The Combined Association of Psychological Distress and Socioeconomic Status With All-Cause Mortality: A National Cohort Study | Neurology | JAMA Internal Medicine | JAMA Network
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Original Investigation
Jan 14, 2013

The Combined Association of Psychological Distress and Socioeconomic Status With All-Cause Mortality: A National Cohort Study

Author Affiliations

Author Affiliations: Department of Epidemiology and Public Health, University College London, London, England.

JAMA Intern Med. 2013;173(1):22-27. doi:10.1001/2013.jamainternmed.951
Abstract

Background Psychological distress and low socioeconomic status (SES) are recognized risk factors for mortality. The aim of this study was to test whether lower SES amplifies the effect of psychological distress on all-cause mortality.

Methods We selected 66 518 participants from the Health Survey for England who were 35 years or older, free of cancer and cardiovascular disease at baseline, and living in private households in England from 1994 to 2004. Selection used stratified random sampling, and participants were linked prospectively to mortality records from the Office of National Statistics (mean follow-up, 8.2 years). Psychological distress was measured using the 12-item General Health Questionnaire, and SES was indexed by occupational class.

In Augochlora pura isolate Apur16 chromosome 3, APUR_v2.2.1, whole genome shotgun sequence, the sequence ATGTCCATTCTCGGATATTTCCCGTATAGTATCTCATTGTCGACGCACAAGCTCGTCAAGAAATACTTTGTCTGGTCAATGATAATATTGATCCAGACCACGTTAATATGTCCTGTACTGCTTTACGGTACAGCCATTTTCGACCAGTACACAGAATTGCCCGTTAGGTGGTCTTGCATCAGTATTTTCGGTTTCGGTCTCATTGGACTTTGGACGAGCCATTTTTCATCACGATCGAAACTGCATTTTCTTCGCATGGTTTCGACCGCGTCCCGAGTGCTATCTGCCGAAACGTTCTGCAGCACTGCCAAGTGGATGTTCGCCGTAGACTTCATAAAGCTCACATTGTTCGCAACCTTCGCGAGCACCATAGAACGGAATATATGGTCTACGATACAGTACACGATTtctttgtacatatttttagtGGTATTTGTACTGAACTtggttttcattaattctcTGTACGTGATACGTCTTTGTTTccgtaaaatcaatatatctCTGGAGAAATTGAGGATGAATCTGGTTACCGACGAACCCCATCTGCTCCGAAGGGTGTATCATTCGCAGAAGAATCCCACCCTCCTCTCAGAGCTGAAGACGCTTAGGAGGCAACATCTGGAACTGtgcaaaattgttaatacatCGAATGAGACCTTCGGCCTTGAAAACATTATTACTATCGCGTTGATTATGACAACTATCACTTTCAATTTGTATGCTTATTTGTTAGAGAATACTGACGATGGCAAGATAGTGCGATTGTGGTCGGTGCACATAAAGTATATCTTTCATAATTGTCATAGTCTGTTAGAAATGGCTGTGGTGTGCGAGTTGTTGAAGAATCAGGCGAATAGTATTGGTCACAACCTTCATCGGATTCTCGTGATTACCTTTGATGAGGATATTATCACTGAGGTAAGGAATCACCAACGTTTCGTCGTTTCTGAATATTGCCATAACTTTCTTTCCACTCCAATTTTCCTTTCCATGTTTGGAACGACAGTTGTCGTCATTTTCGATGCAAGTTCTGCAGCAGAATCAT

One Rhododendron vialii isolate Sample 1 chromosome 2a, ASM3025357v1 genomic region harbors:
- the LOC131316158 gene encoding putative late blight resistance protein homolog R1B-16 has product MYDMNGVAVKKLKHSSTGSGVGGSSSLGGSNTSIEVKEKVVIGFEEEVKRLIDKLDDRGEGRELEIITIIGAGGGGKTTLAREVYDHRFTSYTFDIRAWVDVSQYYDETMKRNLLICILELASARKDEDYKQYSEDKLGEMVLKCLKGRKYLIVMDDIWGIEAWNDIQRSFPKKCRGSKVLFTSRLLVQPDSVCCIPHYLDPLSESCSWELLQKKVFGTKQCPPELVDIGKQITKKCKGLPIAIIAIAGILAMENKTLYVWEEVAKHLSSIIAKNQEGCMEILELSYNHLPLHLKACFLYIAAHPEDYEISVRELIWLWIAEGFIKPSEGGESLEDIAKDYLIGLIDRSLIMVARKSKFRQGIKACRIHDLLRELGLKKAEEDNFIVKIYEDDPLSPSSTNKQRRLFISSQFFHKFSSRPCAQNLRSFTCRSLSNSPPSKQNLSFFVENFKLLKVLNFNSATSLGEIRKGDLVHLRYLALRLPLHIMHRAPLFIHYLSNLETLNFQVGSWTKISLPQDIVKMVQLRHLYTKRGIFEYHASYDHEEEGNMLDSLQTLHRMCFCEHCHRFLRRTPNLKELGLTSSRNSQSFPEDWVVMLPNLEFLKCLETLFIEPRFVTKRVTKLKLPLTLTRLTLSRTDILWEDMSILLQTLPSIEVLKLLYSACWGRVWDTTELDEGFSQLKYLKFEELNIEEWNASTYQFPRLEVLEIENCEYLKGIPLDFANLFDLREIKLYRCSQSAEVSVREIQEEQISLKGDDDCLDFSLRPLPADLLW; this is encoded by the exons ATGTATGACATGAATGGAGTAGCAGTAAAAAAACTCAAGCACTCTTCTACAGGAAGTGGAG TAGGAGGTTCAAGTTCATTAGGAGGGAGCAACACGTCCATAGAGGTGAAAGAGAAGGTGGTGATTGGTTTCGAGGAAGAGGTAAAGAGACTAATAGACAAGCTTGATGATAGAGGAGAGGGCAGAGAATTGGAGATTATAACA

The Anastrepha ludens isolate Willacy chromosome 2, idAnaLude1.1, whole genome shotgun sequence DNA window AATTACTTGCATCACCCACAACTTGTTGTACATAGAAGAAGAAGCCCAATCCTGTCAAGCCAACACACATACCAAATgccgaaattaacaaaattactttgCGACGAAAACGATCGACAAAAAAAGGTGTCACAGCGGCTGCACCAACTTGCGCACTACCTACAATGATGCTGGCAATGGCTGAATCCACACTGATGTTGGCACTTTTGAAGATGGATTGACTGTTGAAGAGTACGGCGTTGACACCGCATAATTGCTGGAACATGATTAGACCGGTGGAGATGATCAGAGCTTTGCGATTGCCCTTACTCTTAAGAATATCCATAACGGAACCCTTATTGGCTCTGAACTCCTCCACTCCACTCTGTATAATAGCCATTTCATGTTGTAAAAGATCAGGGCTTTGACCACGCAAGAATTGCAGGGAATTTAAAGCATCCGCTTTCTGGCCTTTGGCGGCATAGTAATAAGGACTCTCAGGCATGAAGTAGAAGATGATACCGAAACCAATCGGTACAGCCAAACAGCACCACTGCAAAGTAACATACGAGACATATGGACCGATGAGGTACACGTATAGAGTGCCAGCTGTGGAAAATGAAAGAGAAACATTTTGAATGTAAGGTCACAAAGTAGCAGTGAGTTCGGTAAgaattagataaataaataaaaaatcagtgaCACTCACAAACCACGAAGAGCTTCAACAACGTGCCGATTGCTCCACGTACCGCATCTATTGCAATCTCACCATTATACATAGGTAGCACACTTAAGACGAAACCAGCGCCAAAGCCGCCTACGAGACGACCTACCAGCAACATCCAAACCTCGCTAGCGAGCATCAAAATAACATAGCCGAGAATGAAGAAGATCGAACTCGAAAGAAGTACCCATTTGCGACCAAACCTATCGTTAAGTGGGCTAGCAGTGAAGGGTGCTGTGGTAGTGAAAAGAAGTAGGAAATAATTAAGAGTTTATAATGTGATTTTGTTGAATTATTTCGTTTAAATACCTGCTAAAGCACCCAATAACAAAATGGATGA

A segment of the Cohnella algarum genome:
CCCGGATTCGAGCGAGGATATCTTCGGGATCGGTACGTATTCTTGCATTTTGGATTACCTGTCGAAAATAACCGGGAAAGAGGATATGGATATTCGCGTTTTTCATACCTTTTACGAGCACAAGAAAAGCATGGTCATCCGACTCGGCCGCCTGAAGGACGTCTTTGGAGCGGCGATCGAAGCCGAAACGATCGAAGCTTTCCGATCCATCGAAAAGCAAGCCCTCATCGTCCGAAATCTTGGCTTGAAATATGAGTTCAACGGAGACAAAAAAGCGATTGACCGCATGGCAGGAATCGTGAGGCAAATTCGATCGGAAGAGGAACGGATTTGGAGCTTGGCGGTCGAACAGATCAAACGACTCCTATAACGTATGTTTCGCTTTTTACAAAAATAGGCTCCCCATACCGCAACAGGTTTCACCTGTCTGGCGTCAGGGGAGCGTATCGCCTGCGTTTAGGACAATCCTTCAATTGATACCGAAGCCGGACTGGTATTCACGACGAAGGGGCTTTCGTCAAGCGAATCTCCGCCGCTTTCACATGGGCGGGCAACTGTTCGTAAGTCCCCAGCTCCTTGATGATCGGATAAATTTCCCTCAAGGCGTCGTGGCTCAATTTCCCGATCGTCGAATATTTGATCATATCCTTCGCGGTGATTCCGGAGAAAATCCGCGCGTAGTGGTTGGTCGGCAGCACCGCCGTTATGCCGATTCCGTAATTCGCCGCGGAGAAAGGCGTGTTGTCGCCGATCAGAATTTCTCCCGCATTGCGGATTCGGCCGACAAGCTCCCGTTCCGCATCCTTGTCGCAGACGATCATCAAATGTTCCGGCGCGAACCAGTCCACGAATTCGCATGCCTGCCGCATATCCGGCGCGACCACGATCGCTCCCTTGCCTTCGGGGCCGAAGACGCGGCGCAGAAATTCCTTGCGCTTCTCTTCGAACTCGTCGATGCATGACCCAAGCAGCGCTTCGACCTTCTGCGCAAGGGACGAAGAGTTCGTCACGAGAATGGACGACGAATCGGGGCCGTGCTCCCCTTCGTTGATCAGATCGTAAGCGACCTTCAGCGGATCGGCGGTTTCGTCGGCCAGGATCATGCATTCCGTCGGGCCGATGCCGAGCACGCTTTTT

Results The crude incidence rate of death was 14.49 (95% CI, 14.17-14.81) per 1000 person-years. After adjustment for age and sex, psychological distress and low SES category were associated with increased mortality rates. In a stratified analysis, the association of psychological distress with mortality differed with SES (likelihood ratio test–adjusted P < .001), with the strongest associations being observed in the lowest SES categories.

Conclusions The detrimental effect of psychological distress on mortality is amplified by low SES category. People in higher SES categories have lower mortality rates even when they report high levels of psychological distress.

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